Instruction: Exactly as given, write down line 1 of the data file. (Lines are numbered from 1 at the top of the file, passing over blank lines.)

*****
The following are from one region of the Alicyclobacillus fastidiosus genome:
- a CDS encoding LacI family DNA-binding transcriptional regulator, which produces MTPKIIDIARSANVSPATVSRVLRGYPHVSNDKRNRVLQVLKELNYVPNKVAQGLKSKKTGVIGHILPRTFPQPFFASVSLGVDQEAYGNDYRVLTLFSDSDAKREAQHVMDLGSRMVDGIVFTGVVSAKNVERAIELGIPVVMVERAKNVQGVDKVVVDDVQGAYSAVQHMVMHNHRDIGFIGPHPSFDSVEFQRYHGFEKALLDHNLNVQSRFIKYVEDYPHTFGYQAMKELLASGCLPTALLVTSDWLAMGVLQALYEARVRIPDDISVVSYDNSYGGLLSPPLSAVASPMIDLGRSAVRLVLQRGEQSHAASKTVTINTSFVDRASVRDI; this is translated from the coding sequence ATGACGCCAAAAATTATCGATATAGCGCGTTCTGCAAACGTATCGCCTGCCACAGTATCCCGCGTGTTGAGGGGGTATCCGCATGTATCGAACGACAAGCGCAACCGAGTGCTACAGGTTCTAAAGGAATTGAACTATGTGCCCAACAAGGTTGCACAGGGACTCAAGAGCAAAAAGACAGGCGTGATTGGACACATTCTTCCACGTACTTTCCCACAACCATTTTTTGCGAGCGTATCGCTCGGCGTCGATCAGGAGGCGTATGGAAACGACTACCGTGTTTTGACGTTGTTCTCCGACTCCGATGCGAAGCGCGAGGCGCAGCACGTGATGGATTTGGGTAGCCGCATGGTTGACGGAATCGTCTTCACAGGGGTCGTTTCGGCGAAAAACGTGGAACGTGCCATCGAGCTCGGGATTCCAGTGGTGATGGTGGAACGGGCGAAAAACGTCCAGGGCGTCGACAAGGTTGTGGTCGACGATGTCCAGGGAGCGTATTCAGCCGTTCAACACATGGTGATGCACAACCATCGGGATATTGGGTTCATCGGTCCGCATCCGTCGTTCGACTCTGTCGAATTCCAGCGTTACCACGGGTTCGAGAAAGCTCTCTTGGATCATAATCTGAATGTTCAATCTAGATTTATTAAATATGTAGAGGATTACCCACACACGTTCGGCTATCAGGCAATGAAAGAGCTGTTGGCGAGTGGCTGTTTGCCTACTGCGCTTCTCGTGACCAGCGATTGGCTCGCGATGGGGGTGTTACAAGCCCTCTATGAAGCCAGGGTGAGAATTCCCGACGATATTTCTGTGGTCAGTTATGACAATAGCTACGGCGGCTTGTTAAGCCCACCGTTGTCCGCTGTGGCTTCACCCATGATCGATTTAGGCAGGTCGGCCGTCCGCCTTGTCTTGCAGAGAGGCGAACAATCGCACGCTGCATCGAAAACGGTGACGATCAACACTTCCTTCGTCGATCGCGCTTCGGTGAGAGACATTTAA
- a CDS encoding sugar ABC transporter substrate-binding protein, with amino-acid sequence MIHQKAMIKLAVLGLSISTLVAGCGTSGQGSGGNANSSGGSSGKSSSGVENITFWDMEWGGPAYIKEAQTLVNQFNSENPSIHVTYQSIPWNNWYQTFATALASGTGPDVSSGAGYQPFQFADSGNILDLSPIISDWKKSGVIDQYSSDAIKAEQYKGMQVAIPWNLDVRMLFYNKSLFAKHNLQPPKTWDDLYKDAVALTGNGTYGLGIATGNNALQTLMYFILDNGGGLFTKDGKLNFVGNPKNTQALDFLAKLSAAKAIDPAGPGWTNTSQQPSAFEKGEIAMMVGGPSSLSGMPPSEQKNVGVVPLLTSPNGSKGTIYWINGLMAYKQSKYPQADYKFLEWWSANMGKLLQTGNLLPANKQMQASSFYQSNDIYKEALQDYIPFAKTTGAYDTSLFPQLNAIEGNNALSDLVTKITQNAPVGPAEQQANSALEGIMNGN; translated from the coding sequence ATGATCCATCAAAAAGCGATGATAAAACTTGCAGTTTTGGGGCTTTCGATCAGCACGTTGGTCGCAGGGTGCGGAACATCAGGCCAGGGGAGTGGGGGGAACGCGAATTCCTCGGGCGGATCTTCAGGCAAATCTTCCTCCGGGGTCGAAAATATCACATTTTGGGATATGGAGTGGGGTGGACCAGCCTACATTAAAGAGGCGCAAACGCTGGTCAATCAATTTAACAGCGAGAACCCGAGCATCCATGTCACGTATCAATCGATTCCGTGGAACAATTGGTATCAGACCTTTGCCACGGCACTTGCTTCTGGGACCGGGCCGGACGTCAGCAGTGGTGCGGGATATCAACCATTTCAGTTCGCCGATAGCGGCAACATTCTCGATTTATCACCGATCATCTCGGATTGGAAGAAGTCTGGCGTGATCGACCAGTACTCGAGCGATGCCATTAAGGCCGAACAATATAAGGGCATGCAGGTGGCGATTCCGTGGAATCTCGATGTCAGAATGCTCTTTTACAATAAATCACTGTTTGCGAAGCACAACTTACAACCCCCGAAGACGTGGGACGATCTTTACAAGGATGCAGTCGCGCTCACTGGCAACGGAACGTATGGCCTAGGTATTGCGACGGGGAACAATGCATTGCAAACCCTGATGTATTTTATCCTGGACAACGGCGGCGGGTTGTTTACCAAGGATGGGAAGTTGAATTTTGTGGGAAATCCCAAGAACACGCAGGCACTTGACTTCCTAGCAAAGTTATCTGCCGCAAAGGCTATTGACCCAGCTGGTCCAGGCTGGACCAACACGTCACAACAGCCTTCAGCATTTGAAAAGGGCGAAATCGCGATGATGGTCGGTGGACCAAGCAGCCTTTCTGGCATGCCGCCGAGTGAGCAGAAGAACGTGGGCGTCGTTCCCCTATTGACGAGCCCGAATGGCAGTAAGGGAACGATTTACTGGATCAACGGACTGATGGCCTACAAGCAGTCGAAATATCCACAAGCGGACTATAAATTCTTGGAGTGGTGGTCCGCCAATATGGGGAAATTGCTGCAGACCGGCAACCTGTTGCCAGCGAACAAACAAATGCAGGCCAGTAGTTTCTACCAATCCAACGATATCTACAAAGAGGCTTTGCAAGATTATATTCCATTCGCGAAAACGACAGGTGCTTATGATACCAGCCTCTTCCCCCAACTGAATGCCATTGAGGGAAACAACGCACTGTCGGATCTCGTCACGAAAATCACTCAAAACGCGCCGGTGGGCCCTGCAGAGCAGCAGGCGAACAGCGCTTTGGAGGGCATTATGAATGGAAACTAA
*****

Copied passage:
The following are from one region of the Alicyclobacillus fastidiosus genome: